When you think of most teachers (not all), we know these things: they are not millionaires, they spend a lot of time at school/doing school things so they don’t have a lot of extra time or go to great lengths to do things for themselves, they love the kids they work with above all other parts of their job. Based on those basic ideas about teachers here is a list of…
What Teachers REALLY Want:
#1 Gift Cards
Let’s face it: gift cards are a one-size fits all, can’t go wrong gift option that works for everyone, teachers included. And we all know teachers are not millionaires so every little bit helps. And I’m being serious when I say it, just a gift card inside a card is AWESOME. Some may feel this is too impersonal, if so, see #2, but I promise, most teachers would jump for joy when they receive a gift card to a place they frequent often.
What kinds of gift cards are best? You could always go the easy route and get a gift card to Target (because everyone loves Target), a book shop, gas card, or parent/teacher store. Or you could go the personal route and get a gift card that you know would be fitting for your child’s teacher. If you don’t know your child’s teacher very well, ask your child. They will most likely know something about the teacher’s personal life that could give you a clue about what he/she would absolutely love. Does she always drink coffee? Starbucks/local coffee shop. Does he have a dog and talk about them constantly? Petsmart. Does she knit/sew/paint/craft? JoAnn’s/Michael’s/Hobby Lobby. If you know what your your child’s teacher’s favorite restaurant is, get a gift card for there. I love to cook, but I love nights I don’t have to cook more because I’m never not tired.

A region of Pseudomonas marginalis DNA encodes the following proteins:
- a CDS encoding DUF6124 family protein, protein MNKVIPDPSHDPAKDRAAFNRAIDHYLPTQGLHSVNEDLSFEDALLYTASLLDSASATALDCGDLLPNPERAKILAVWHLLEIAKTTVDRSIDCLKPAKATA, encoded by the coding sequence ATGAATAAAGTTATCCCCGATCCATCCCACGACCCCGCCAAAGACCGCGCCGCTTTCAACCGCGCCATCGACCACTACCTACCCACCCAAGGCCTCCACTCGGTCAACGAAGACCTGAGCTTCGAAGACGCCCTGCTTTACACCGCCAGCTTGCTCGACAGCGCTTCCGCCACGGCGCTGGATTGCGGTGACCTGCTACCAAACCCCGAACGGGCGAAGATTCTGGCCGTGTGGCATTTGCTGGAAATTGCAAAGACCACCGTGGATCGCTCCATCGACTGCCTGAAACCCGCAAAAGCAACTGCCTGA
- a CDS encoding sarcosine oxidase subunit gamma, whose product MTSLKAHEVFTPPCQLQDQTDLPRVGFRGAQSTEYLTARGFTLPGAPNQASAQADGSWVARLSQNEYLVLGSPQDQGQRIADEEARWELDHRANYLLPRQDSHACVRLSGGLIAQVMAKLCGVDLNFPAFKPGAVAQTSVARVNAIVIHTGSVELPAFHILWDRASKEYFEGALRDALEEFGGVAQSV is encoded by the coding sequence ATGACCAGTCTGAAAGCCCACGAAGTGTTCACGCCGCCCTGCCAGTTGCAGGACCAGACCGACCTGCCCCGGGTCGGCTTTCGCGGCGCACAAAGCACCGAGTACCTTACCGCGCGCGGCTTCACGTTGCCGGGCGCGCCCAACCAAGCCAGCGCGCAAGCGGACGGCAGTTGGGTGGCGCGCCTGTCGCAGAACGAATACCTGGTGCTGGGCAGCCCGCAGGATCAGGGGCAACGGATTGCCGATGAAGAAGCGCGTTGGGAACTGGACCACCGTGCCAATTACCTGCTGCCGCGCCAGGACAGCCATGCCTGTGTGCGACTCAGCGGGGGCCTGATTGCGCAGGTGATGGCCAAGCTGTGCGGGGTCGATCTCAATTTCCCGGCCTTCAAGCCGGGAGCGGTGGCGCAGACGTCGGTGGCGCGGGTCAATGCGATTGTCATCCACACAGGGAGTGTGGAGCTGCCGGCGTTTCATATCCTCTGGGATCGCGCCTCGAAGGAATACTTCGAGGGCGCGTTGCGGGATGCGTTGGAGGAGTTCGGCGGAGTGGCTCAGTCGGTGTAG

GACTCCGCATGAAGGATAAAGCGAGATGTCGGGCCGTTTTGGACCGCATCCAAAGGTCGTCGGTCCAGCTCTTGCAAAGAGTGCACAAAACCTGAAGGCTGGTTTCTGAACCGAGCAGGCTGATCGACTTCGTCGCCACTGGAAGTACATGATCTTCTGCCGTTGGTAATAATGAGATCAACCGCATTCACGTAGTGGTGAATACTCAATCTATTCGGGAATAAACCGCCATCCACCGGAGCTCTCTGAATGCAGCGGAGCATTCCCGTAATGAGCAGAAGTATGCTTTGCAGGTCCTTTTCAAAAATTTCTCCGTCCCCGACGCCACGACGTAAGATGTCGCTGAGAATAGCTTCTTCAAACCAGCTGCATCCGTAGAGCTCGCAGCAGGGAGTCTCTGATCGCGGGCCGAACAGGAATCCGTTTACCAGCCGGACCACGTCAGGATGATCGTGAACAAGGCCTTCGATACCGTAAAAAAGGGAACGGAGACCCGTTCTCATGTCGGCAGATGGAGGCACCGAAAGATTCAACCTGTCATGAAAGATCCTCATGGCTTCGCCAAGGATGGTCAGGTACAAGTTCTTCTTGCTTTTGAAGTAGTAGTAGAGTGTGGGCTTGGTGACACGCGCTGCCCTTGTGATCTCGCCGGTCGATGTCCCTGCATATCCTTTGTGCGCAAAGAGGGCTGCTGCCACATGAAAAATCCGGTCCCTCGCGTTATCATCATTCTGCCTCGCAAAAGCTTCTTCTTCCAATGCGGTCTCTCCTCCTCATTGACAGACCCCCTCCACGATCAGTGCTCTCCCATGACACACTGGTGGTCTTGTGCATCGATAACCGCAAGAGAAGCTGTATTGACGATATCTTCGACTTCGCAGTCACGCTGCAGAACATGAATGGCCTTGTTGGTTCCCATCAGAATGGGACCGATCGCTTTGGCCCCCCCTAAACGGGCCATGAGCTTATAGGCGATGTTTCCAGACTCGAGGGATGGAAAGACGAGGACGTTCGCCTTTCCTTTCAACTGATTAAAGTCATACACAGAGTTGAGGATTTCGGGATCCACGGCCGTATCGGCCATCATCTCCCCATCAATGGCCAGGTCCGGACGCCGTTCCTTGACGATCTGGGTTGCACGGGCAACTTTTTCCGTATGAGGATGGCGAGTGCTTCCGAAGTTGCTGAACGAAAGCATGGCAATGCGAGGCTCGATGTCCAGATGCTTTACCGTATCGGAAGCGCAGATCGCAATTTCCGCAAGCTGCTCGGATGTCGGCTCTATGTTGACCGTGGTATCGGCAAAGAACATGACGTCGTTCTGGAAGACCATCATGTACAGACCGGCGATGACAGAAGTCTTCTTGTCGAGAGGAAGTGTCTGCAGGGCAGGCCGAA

If you still feel like a gift card is too impersonal, wrap it in a special way.